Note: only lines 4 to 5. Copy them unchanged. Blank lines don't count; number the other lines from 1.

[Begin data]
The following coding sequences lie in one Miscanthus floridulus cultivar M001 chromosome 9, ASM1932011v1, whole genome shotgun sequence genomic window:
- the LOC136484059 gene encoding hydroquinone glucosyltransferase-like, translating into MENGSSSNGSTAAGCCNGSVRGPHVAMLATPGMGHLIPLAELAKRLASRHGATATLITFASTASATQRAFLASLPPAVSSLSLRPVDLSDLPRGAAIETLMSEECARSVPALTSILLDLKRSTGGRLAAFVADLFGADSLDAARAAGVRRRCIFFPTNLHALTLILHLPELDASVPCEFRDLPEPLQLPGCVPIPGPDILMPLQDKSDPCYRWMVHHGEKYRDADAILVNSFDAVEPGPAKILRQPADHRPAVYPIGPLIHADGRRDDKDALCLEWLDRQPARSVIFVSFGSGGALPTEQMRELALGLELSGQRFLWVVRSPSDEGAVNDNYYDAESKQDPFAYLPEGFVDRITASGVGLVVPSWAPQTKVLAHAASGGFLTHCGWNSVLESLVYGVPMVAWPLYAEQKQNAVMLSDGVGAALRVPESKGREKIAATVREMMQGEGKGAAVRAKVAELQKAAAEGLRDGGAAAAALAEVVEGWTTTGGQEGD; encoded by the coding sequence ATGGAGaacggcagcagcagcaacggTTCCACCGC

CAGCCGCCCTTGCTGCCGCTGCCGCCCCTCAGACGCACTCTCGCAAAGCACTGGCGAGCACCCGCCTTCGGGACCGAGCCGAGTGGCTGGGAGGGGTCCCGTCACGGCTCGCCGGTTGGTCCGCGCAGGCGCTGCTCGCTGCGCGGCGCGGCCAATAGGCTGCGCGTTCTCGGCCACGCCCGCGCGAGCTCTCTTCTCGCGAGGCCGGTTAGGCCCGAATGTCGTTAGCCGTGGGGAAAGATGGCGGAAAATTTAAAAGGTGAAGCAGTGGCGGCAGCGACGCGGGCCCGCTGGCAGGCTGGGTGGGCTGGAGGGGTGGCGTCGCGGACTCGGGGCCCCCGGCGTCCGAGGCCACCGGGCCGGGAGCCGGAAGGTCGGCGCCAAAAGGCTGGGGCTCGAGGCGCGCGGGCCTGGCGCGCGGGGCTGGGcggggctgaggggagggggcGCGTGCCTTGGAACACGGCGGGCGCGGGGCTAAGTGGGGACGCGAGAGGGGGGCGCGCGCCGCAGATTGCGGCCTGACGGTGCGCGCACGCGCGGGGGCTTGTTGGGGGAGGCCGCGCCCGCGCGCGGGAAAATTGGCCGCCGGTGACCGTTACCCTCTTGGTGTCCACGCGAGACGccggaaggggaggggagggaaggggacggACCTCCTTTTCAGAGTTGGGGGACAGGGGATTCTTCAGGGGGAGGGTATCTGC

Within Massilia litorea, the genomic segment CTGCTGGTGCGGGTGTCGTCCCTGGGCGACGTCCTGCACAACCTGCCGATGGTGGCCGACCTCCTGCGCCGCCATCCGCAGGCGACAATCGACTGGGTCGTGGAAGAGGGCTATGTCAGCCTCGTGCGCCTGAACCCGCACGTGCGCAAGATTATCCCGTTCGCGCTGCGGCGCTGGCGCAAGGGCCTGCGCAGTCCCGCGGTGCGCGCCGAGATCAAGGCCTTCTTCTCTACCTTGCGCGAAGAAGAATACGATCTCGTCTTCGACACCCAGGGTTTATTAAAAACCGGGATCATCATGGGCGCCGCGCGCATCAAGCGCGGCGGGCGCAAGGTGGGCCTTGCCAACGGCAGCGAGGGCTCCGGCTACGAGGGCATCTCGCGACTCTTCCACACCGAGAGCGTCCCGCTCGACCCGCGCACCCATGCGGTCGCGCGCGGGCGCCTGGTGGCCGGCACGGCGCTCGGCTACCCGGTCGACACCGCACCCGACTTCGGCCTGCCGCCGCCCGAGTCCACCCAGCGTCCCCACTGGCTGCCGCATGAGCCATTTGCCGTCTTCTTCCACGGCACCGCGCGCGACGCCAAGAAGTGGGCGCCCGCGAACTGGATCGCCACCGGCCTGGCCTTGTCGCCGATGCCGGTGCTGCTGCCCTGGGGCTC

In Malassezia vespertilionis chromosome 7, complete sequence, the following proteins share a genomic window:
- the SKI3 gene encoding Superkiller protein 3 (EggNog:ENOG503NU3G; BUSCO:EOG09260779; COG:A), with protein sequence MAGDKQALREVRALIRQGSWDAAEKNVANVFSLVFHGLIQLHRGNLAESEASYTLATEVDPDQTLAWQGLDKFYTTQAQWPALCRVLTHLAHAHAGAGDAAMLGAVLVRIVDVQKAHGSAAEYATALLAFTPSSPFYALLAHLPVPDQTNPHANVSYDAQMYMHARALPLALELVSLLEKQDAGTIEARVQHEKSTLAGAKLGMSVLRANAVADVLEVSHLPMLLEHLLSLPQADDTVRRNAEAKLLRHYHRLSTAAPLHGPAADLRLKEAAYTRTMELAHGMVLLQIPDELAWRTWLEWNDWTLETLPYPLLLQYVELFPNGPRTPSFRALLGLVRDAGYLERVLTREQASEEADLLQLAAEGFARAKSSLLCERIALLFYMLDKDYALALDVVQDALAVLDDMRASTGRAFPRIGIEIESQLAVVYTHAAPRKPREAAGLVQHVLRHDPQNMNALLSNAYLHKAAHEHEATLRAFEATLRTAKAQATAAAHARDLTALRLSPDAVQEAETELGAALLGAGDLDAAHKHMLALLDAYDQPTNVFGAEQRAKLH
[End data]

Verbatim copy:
Within Massilia litorea, the genomic segment CTGCTGGTGCGGGTGTCGTCCCTGGGCGACGTCCTGCACAACCTGCCGATGGTGGCCGACCTCCTGCGCCGCCATCCGCAGGCGACAATCGACTGGGTCGTGGAAGAGGGCTATGTCAGCCTCGTGCGCCTGAACCCGCACGTGCGCAAGATTATCCCGTTCGCGCTGCGGCGCTGGCGCAAGGGCCTGCGCAGTCCCGCGGTGCGCGCCGAGATCAAGGCCTTCTTCTCTACCTTGCGCGAAGAAGAATACGATCTCGTCTTCGACACCCAGGGTTTATTAAAAACCGGGATCATCATGGGCGCCGCGCGCATCAAGCGCGGCGGGCGCAAGGTGGGCCTTGCCAACGGCAGCGAGGGCTCCGGCTACGAGGGCATCTCGCGACTCTTCCACACCGAGAGCGTCCCGCTCGACCCGCGCACCCATGCGGTCGCGCGCGGGCGCCTGGTGGCCGGCACGGCGCTCGGCTACCCGGTCGACACCGCACCCGACTTCGGCCTGCCGCCGCCCGAGTCCACCCAGCGTCCCCACTGGCTGCCGCATGAGCCATTTGCCGTCTTCTTCCACGGCACCGCGCGCGACGCCAAGAAGTGGGCGCCCGCGAACTGGATCGCCACCGGCCTGGCCTTGTCGCCGATGCCGGTGCTGCTGCCCTGGGGCTC

In Malassezia vespertilionis chromosome 7, complete sequence, the following proteins share a genomic window: